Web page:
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Privateer Life: Athlete or Influencer?
Right then, am I an athlete or an influencer these days?
Unable to find a pro contract on the road, and too stubborn to go back to racing amateur in France or Spain, I stumbled into the privateer world at the start of this year. It’s the best decision I ever made in my cycling ‘career’. But, what the hell is privateering?
Allow me to explain.
“a rider who races (typically professionally) without the support of a professional or factory team, creating relationships with sponsors independently.” - CyclingTips, 2020
What is Privateering?
As a privateer I’m effectively my own team, a one man band. I’m in control of my own calendar, have to find and manage my own sponsors as well as doing all of my own logistics.
Privateering is relying on local host housing. It’s trying to figure out feedzones. Looking where to best spend money and hoping the big heart of whatever local cycling community you’ve just flown into will save your arse. It’s professionally unprofessional. There is another level of privateering, with $150k RVs and full support crews, “privateer deluxe” as a friend of mine called it, but I’ll cover that another time.
So, athlete or influencer? I am (quite) good at riding a bicycle fast, and therefore brands support me in my quest to win bicycle races. Simples. Well, not exactly. There are a lot of people out there who can ride a bicycle faster than me, so how have I ended up privateering? This is where it starts to get complicated.
Every professional athlete is an influencer, but not every influencer is a professional athlete. The reason that most professional sports teams exist, especially in cycling, is (mostly) due to their marketing value. Through athletic achievement, the masses are encouraged (influenced) to buy the products that those athletes use. It’s not rocket science.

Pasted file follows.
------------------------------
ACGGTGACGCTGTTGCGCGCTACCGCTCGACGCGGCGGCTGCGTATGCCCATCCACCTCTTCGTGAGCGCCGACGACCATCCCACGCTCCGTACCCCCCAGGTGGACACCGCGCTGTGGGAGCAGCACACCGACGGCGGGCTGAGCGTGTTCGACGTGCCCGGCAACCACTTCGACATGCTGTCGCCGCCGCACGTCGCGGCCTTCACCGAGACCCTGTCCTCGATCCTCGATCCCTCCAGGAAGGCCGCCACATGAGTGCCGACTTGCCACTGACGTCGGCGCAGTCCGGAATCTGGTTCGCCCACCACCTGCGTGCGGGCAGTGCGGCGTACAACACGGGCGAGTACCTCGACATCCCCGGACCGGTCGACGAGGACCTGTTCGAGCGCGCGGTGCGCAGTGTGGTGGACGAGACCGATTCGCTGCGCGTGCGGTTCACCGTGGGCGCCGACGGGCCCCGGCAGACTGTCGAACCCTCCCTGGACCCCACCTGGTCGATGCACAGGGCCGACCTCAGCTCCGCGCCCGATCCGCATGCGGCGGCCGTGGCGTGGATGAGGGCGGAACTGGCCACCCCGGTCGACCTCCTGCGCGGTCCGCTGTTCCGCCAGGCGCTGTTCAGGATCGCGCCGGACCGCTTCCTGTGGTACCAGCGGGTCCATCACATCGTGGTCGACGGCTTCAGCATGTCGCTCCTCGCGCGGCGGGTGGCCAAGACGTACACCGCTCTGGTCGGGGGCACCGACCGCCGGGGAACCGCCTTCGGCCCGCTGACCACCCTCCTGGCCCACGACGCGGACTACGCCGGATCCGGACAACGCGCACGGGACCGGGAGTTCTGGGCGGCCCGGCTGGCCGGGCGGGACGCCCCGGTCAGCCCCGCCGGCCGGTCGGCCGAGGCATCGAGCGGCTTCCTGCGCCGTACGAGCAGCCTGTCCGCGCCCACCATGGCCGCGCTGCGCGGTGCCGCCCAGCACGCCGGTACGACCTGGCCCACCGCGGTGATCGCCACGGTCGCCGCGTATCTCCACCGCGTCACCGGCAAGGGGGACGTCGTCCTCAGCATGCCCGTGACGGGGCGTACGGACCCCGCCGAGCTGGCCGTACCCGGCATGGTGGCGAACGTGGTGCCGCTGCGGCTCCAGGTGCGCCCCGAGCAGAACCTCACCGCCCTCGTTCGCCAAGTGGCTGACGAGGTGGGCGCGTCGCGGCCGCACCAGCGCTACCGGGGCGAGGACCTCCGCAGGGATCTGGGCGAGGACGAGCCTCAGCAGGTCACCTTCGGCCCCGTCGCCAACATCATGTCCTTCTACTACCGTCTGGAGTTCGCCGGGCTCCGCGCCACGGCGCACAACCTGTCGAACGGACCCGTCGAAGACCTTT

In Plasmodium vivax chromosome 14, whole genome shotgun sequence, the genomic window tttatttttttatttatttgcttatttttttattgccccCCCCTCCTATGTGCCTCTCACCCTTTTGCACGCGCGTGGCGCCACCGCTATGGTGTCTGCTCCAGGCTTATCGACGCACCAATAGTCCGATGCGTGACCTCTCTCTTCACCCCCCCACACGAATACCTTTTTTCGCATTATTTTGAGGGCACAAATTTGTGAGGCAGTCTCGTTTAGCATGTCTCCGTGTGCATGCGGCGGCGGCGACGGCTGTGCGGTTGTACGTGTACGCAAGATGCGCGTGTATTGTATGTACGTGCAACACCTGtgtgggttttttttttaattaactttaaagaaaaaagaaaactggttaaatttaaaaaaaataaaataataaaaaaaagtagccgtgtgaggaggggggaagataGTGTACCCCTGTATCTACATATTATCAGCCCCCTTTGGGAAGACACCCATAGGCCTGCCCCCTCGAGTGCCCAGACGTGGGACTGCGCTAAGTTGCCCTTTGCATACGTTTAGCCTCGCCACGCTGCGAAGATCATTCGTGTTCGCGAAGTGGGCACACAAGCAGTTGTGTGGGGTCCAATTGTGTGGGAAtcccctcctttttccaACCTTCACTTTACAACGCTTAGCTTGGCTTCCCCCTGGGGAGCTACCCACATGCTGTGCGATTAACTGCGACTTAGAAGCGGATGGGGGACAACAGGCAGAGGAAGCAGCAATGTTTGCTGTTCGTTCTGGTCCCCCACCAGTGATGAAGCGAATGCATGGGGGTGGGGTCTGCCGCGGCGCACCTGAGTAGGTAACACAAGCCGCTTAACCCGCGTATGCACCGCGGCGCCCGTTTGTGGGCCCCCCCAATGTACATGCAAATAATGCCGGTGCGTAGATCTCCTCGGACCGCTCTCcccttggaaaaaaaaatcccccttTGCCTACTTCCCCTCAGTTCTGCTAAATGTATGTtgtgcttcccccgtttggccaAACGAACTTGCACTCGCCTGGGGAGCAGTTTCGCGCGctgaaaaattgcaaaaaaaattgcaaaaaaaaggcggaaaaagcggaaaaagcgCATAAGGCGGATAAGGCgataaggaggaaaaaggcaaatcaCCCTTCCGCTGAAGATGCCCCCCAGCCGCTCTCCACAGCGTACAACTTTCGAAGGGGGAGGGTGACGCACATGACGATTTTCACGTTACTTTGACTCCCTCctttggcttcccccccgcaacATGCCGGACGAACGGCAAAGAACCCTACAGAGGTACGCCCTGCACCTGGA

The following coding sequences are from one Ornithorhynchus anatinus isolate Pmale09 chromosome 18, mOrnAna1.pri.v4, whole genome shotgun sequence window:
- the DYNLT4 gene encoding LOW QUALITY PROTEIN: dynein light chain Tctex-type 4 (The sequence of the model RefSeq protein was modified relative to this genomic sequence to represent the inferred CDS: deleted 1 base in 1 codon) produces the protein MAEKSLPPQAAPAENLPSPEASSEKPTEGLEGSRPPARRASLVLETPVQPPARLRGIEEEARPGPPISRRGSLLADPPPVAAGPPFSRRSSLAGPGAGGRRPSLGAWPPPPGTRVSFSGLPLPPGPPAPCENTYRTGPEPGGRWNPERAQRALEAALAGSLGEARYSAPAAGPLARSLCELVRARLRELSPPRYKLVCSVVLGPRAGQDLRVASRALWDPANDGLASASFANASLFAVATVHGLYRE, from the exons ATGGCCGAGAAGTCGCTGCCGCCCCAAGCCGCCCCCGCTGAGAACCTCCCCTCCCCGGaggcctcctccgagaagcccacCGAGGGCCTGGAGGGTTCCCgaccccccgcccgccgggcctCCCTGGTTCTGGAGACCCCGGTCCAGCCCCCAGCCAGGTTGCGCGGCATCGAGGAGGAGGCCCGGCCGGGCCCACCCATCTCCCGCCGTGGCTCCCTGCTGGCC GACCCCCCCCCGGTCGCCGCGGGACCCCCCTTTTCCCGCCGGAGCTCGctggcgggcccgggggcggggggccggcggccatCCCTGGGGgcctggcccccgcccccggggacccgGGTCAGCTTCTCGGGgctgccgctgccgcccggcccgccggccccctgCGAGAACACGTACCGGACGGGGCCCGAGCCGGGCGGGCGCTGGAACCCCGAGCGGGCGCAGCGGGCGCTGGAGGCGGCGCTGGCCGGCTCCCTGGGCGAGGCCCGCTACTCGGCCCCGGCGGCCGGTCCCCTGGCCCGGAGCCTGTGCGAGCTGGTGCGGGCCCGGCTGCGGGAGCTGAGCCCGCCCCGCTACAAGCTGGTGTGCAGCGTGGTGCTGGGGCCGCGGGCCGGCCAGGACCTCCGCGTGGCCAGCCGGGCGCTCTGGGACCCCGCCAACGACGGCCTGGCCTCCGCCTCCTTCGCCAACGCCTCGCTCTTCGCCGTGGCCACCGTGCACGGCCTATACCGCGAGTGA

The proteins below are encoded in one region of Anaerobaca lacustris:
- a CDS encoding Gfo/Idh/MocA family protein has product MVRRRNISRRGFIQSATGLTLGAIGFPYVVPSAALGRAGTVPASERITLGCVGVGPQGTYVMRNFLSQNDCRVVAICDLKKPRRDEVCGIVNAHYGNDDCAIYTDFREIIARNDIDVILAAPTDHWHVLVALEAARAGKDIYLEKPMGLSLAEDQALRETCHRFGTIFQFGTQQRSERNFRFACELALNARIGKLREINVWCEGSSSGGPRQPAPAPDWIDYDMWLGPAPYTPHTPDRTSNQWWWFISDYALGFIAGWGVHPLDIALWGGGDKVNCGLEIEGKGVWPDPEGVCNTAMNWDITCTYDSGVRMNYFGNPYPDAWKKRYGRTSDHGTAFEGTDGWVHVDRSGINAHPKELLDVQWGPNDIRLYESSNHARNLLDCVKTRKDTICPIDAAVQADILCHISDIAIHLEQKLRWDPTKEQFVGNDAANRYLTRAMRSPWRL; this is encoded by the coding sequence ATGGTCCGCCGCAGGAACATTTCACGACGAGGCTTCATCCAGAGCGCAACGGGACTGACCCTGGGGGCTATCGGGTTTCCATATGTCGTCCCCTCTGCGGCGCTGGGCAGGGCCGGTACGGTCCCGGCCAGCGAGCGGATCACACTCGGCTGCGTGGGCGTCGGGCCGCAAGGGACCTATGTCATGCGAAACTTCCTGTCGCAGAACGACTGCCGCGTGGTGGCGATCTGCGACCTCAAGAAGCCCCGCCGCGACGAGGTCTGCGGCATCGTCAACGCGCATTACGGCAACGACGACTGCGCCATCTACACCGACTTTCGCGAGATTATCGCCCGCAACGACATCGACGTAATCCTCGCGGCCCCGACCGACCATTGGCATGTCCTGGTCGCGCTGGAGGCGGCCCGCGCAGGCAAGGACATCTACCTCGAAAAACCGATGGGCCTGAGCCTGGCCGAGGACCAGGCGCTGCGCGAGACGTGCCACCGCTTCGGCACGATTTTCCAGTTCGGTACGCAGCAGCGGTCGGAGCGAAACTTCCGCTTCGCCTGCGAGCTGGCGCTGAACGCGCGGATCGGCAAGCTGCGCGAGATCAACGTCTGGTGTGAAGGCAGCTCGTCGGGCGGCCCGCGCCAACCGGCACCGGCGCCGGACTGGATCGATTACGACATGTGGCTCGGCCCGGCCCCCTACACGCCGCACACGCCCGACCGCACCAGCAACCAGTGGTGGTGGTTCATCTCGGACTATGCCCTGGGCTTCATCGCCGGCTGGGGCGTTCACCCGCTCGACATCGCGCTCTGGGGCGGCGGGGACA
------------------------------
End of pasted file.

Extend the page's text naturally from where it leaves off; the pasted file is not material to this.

This still doesn’t unlock how I ended up in the privateer world. As I’ve already alluded to, I’m good at bicycle riding, but there are better bicycle riders than me.
There is a lot of distrust between pro-roadies and the media (and vice-versa). I mean, if I was a journalist that had been lied to for two decades about doping then I’d be sceptical too. Thanks for nothing 1990-2010 pro cycling. Personally, I always embraced the media side when I was on the road, something which is paying dividends now.
I’m pretty good at bike racing, nothing special, but good enough to be competitive. Since starting in the sport, I’ve been writing about my experiences. This writing has led to me having more opportunities than perhaps someone with a similar racing ability to me.
While there are people out there that are better than me, perhaps they cannot show that value to partners in ways that I can. Now, none of my contracts would have arrived without being good at pedalling, I’m well aware of that. I’m just saying my media side helps a lot too. Does that make me an influencer. I don’t think so.
Most privateers have a dual riding-media project going on, something that is right up my street.
Let’s take Payson McElveen, I’d hedge my bets that he is one of the best paid in the game. Okay, he’s a world class athlete, wins races and can do a lot of cool shit on a bike BUT he also has a huge podcast. Alexey Vermeulen is one hell of an athlete, but his partnership with videographer Avery Stumm makes his value increase massively - as does having a cute dog.
In pro-road cycling, there is a loose, but relatively standard salary ladder based on your age, achievements and future potential. In the privateer world, it’s very different.
Approximate salary equation in traditional road cycling:
Win Race X = Make Salary Y.